# 3: I2C (Inter-Integrated Circuit)

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## Inter-Integrated circuit

I2C _"Eye Squared C" is a synchronous serial bus that can hold up to 128 devices on a Raspberry Pi. It is used with many common sensors like the BME680 VOC sensor. This is a synchronized protocol using a clock signal that is controlled by the master to align the master and slave. You can have infinite "Masters" and up to 1008 "slaves", although the Raspberry Pi only uses 128 "slaves".  Standard mode is 100 kbps, high speed is 3.4 Mbps.  A typical I2C device has four pins

• SDA (Serial Data Pin)
• SCL (Serial Clock Pin)
• VIN (Voltage in, 3.3 V on Pi GPIO)
• GND (Ground)

So the I2C uses one line for data transmission and one for the clocksignal, with the other lines running power to a device, and serving as ground.

## Circuit Protocols

I2C data is transferred in frames.

• Start Condition:
• Data line switches voltage (high to low) which starts clock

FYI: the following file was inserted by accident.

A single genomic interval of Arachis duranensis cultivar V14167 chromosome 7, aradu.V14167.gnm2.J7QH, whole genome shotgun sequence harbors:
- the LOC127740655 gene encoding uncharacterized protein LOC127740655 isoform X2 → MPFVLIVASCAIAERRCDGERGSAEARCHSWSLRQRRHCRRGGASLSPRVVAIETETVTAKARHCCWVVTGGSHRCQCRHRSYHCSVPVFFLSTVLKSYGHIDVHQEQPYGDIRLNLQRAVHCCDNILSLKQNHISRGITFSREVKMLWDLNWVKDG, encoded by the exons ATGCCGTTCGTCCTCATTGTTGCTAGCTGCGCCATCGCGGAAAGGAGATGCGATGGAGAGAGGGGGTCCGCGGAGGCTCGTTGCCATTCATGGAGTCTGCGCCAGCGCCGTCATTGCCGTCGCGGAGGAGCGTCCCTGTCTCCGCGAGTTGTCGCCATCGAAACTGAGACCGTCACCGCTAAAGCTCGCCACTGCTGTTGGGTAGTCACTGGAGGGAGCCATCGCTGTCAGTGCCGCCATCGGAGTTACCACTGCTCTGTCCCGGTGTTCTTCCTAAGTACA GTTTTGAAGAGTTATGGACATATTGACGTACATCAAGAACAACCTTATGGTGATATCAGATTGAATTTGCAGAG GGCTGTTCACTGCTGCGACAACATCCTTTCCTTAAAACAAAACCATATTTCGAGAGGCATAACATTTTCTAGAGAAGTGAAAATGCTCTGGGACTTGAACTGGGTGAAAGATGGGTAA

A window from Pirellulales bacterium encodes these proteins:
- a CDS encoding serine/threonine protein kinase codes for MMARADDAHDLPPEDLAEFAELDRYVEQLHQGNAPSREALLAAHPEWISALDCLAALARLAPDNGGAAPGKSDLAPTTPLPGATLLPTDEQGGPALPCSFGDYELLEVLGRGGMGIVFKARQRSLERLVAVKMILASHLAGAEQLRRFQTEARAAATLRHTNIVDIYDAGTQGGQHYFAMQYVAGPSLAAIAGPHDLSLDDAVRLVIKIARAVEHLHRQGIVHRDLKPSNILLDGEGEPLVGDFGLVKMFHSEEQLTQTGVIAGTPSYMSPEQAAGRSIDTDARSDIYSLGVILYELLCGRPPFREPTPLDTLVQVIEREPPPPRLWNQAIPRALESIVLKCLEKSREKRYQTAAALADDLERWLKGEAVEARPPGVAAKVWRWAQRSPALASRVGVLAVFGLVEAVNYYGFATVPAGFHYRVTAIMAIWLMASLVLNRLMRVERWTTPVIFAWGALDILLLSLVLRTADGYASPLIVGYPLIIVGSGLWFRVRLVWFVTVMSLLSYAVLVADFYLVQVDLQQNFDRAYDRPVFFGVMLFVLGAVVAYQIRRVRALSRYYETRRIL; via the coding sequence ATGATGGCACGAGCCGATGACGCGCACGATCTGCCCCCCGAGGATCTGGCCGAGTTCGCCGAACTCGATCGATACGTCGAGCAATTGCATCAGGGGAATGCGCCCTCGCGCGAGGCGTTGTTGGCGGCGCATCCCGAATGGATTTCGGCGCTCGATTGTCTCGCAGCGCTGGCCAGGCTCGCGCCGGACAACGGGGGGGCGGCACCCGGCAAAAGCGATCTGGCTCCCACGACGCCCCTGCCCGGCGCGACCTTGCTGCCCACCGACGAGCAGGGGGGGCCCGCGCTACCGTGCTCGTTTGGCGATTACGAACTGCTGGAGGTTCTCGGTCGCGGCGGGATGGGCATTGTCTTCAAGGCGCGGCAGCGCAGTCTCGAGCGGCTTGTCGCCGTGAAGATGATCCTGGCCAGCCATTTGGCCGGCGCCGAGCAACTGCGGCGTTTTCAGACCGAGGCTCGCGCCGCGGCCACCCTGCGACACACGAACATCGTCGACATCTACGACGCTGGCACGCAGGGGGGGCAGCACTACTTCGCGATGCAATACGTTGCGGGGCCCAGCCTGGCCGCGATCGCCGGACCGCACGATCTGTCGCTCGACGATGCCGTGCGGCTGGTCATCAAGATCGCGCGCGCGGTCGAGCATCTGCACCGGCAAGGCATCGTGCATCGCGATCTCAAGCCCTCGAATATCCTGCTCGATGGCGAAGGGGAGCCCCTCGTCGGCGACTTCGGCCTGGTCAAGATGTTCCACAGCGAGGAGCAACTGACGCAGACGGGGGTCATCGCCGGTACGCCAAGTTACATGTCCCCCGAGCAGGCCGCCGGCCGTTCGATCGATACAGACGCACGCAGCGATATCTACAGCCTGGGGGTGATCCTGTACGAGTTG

• 7 to 10 bit address that is unique to each sensor. This identifies sensor the controller is communicating with.
• Always follows Start
• Identifies if controller is sending data to sensor or requesting it
• High voltage means data is requested from sensor
• Low voltage means data is sent to sensor
• ACK/NACK
• If address or data frame is successfully received it is acknowledged
• Always follows an address or data frame
• ACK bit must be received before next data frame is sent
• Data frame
• 8 bit data frame

This material is adpated from Circuit Basics and you should read their writeup for a more extensive description of I2C protocols

## Enabling I2C

### Command Line

In the command line type

sudo raspi-config


Choose:

1. Interfacing Options
2. I2C
3. Yes

## Utility Commands

i2cdetect -y 1


the -y flag disable interactive mode so you do don't have to wait for confirmation.  The 1 indicates you are scanning i2c bus #1.

## Resources

This page titled 3: I2C (Inter-Integrated Circuit) is shared under a not declared license and was authored, remixed, and/or curated by Robert Belford.